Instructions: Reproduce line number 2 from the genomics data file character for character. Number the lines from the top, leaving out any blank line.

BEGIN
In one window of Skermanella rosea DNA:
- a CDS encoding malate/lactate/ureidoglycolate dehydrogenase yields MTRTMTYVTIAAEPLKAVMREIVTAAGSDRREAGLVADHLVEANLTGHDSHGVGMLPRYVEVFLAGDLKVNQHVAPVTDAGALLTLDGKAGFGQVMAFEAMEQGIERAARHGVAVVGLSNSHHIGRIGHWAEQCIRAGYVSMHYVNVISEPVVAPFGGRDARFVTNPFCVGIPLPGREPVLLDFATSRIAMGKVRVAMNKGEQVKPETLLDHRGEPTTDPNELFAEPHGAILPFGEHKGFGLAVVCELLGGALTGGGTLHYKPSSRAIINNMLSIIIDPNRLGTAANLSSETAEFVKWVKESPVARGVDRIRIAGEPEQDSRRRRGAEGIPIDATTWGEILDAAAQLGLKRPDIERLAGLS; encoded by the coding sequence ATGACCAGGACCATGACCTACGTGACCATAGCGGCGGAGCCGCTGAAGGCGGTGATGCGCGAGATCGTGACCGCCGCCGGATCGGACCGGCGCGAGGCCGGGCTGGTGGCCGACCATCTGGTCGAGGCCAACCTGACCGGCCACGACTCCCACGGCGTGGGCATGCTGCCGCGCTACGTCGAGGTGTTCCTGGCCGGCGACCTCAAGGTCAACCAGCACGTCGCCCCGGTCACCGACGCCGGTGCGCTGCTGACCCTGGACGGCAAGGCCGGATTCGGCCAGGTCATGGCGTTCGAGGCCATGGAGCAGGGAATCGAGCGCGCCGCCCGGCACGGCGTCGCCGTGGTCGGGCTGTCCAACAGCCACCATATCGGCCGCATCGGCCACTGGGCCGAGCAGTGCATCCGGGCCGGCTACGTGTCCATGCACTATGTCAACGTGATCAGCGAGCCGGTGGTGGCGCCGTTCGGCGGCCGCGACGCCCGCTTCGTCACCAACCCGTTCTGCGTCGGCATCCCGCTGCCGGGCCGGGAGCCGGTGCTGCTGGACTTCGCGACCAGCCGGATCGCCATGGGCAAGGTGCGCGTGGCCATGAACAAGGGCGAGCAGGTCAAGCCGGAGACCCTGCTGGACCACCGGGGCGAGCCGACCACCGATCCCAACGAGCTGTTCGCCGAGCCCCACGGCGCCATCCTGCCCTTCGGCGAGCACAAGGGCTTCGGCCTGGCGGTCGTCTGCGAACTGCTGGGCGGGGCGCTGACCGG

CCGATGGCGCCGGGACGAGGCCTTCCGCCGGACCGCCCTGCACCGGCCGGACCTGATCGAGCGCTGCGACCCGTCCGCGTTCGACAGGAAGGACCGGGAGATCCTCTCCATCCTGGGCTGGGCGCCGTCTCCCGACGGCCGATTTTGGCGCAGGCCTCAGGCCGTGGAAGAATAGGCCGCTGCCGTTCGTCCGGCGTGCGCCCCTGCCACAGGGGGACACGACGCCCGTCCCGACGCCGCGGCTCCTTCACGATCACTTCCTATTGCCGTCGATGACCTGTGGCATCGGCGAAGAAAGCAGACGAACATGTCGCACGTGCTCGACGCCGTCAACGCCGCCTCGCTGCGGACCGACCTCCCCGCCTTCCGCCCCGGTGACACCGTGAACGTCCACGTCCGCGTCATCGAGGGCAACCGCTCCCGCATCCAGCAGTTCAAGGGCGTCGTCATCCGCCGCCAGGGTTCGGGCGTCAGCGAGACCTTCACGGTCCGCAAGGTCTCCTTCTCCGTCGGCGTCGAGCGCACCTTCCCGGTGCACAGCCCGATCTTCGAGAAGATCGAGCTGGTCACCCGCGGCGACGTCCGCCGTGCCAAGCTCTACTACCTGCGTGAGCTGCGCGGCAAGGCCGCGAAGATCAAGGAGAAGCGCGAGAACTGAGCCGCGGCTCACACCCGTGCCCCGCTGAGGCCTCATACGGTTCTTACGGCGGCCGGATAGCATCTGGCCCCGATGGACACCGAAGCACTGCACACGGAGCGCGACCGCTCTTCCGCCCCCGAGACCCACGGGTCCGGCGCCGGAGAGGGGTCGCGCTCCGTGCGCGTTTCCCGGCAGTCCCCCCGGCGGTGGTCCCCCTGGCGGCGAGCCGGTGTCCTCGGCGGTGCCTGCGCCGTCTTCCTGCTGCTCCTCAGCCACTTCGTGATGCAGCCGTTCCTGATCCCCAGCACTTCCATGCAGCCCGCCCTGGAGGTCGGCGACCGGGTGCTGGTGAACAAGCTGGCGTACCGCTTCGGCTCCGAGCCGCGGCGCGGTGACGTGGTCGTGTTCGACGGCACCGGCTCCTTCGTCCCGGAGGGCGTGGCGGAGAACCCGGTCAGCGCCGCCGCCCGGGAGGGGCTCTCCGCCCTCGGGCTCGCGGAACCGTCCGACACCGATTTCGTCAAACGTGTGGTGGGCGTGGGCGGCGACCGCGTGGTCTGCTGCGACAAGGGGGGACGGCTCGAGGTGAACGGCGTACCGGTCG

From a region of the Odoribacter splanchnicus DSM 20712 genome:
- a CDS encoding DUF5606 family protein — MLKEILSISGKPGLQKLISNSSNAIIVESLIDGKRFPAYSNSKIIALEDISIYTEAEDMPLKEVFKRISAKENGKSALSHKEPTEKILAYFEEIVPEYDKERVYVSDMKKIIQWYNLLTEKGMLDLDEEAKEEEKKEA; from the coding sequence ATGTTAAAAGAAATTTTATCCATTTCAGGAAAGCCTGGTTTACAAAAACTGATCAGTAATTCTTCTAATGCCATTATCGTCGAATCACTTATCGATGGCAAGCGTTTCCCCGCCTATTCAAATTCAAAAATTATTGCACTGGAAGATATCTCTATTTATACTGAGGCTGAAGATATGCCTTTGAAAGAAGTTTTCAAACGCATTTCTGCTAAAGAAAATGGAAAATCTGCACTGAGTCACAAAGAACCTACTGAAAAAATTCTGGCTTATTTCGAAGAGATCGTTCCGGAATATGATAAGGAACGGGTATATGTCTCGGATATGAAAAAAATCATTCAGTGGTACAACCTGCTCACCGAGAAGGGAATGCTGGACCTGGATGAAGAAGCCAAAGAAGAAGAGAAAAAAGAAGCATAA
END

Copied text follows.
- a CDS encoding malate/lactate/ureidoglycolate dehydrogenase yields MTRTMTYVTIAAEPLKAVMREIVTAAGSDRREAGLVADHLVEANLTGHDSHGVGMLPRYVEVFLAGDLKVNQHVAPVTDAGALLTLDGKAGFGQVMAFEAMEQGIERAARHGVAVVGLSNSHHIGRIGHWAEQCIRAGYVSMHYVNVISEPVVAPFGGRDARFVTNPFCVGIPLPGREPVLLDFATSRIAMGKVRVAMNKGEQVKPETLLDHRGEPTTDPNELFAEPHGAILPFGEHKGFGLAVVCELLGGALTGGGTLHYKPSSRAIINNMLSIIIDPNRLGTAANLSSETAEFVKWVKESPVARGVDRIRIAGEPEQDSRRRRGAEGIPIDATTWGEILDAAAQLGLKRPDIERLAGLS; encoded by the coding sequence ATGACCAGGACCATGACCTACGTGACCATAGCGGCGGAGCCGCTGAAGGCGGTGATGCGCGAGATCGTGACCGCCGCCGGATCGGACCGGCGCGAGGCCGGGCTGGTGGCCGACCATCTGGTCGAGGCCAACCTGACCGGCCACGACTCCCACGGCGTGGGCATGCTGCCGCGCTACGTCGAGGTGTTCCTGGCCGGCGACCTCAAGGTCAACCAGCACGTCGCCCCGGTCACCGACGCCGGTGCGCTGCTGACCCTGGACGGCAAGGCCGGATTCGGCCAGGTCATGGCGTTCGAGGCCATGGAGCAGGGAATCGAGCGCGCCGCCCGGCACGGCGTCGCCGTGGTCGGGCTGTCCAACAGCCACCATATCGGCCGCATCGGCCACTGGGCCGAGCAGTGCATCCGGGCCGGCTACGTGTCCATGCACTATGTCAACGTGATCAGCGAGCCGGTGGTGGCGCCGTTCGGCGGCCGCGACGCCCGCTTCGTCACCAACCCGTTCTGCGTCGGCATCCCGCTGCCGGGCCGGGAGCCGGTGCTGCTGGACTTCGCGACCAGCCGGATCGCCATGGGCAAGGTGCGCGTGGCCATGAACAAGGGCGAGCAGGTCAAGCCGGAGACCCTGCTGGACCACCGGGGCGAGCCGACCACCGATCCCAACGAGCTGTTCGCCGAGCCCCACGGCGCCATCCTGCCCTTCGGCGAGCACAAGGGCTTCGGCCTGGCGGTCGTCTGCGAACTGCTGGGCGGGGCGCTGACCGG